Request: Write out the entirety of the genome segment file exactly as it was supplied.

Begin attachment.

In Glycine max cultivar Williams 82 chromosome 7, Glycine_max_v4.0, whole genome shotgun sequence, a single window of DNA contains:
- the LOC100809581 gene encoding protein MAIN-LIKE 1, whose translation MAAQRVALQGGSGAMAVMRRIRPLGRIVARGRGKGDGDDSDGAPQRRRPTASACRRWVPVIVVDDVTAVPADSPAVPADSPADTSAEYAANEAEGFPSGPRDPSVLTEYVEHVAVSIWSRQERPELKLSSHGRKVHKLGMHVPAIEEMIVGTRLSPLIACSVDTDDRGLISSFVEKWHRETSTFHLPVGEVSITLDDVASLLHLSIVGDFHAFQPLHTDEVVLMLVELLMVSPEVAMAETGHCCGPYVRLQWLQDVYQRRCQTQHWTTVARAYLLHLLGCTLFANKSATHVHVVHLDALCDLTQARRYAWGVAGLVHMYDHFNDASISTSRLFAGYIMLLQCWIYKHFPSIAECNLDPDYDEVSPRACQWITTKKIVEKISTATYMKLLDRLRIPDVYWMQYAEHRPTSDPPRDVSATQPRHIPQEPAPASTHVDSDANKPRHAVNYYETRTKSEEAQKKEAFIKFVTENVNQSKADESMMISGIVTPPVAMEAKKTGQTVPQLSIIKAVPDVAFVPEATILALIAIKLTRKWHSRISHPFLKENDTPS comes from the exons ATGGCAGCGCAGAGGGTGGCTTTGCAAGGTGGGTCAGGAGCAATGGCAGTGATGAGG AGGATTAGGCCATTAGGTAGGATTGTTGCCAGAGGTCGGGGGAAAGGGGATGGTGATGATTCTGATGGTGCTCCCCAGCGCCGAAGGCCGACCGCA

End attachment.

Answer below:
In Glycine max cultivar Williams 82 chromosome 7, Glycine_max_v4.0, whole genome shotgun sequence, a single window of DNA contains:
- the LOC100809581 gene encoding protein MAIN-LIKE 1, whose translation MAAQRVALQGGSGAMAVMRRIRPLGRIVARGRGKGDGDDSDGAPQRRRPTASACRRWVPVIVVDDVTAVPADSPAVPADSPADTSAEYAANEAEGFPSGPRDPSVLTEYVEHVAVSIWSRQERPELKLSSHGRKVHKLGMHVPAIEEMIVGTRLSPLIACSVDTDDRGLISSFVEKWHRETSTFHLPVGEVSITLDDVASLLHLSIVGDFHAFQPLHTDEVVLMLVELLMVSPEVAMAETGHCCGPYVRLQWLQDVYQRRCQTQHWTTVARAYLLHLLGCTLFANKSATHVHVVHLDALCDLTQARRYAWGVAGLVHMYDHFNDASISTSRLFAGYIMLLQCWIYKHFPSIAECNLDPDYDEVSPRACQWITTKKIVEKISTATYMKLLDRLRIPDVYWMQYAEHRPTSDPPRDVSATQPRHIPQEPAPASTHVDSDANKPRHAVNYYETRTKSEEAQKKEAFIKFVTENVNQSKADESMMISGIVTPPVAMEAKKTGQTVPQLSIIKAVPDVAFVPEATILALIAIKLTRKWHSRISHPFLKENDTPS comes from the exons ATGGCAGCGCAGAGGGTGGCTTTGCAAGGTGGGTCAGGAGCAATGGCAGTGATGAGG AGGATTAGGCCATTAGGTAGGATTGTTGCCAGAGGTCGGGGGAAAGGGGATGGTGATGATTCTGATGGTGCTCCCCAGCGCCGAAGGCCGACCGCA